6 of 6 people found the following review helpful By Kurt A. Johnson on 27 Jan 2006
Format: Mass Market Paperback
When a rich man dies under very mysterious circumstances, Miss Marple becomes interested. However, when she begins to really follow the details of what has happened, she quickly realizes that more murders are sure to follow. This is a very deep mystery, and only Jane Marple can find out what is really going on and why!
Jane Marple was the literary creation of that most famous of English mystery writers, Agatha Christie (1890-1976). For those of you unfamiliar with Miss Marple, she was your stereotypical elderly spinster-lady, who loves to gossip and grow her flowers. But, even more, she has a razor-sharp mind that she uses to solve mysteries, using her own brand of lateral thinking that allows her see clearer than anyone else around her.
This is actually Agatha Christie's sixth Miss Marple novel, written in 1953. (The first one was The Murder at the Vicarage (1930), and the second one was Sleeping Murder, which was written in 1940 but locked away to be published after Ms. Christie's death in 1976.) Overall, I found this to be a fascinating read. If you love a good mystery, then get this book - it is a great mystery, one of the best ones ever written. I give this book my highest recommendations!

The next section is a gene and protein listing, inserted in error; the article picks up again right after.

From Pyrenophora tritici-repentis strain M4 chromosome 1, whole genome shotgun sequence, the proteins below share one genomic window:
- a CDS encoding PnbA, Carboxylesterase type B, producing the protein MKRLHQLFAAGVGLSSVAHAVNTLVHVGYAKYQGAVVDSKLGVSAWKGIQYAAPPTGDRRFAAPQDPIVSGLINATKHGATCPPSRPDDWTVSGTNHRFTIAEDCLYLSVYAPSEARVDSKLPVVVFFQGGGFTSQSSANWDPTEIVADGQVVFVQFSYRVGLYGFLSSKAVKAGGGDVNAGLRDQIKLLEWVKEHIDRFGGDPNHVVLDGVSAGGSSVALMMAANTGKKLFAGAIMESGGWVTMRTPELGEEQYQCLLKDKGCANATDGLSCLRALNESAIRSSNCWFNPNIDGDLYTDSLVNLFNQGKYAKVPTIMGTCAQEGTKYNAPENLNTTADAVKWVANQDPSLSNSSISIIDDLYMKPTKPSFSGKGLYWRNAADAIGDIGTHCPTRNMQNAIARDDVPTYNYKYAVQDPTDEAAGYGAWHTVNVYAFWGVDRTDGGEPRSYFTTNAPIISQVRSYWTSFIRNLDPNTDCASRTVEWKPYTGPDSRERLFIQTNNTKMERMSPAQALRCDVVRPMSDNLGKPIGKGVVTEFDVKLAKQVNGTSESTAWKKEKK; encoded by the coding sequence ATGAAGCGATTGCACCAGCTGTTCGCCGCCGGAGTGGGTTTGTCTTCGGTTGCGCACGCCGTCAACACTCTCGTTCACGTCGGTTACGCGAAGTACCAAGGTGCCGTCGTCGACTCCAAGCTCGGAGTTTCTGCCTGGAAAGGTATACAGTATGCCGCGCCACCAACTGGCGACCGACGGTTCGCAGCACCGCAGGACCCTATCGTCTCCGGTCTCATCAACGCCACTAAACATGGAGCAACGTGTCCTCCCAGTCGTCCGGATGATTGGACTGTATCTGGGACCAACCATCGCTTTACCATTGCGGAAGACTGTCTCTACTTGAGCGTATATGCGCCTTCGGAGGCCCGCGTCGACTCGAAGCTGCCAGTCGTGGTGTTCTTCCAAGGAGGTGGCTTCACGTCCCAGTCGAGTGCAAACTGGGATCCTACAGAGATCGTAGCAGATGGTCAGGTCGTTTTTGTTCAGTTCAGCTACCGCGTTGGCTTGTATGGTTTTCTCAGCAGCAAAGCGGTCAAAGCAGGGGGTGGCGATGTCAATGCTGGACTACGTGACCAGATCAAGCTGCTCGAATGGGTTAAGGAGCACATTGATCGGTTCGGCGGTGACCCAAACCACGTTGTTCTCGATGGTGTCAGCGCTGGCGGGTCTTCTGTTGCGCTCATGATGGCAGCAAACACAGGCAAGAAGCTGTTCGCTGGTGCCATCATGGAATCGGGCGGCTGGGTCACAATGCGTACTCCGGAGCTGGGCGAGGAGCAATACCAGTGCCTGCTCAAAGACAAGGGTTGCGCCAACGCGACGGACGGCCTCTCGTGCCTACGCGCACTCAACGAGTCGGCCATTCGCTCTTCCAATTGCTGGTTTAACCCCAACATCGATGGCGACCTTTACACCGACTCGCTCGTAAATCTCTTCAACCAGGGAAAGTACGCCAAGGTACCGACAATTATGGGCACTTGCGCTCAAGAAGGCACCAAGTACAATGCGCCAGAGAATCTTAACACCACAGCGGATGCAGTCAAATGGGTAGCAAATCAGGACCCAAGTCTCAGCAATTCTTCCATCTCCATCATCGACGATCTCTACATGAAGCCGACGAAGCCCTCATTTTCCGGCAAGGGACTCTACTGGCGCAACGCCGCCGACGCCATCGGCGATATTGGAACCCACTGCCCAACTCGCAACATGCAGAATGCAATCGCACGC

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3 of 3 people found the following review helpful By I AM ME on 11 Sep 2007
Format: Paperback
This is a brilliant miss Marple novel and it is one of my favourite Agatha Christies books. It isn't too complicated but it is not simple either.

It is about the leader of a financial industry ( Rex Fortescue ), who gets poisoned during work and dies shortly after. The obvious suspect is his wife but is this actually the case? Two more murders shortly follow and miss Marple is called in to help the investigation. She quickly discovers that the murders are following the nursery rhyme Sing A Song Of Sixpence.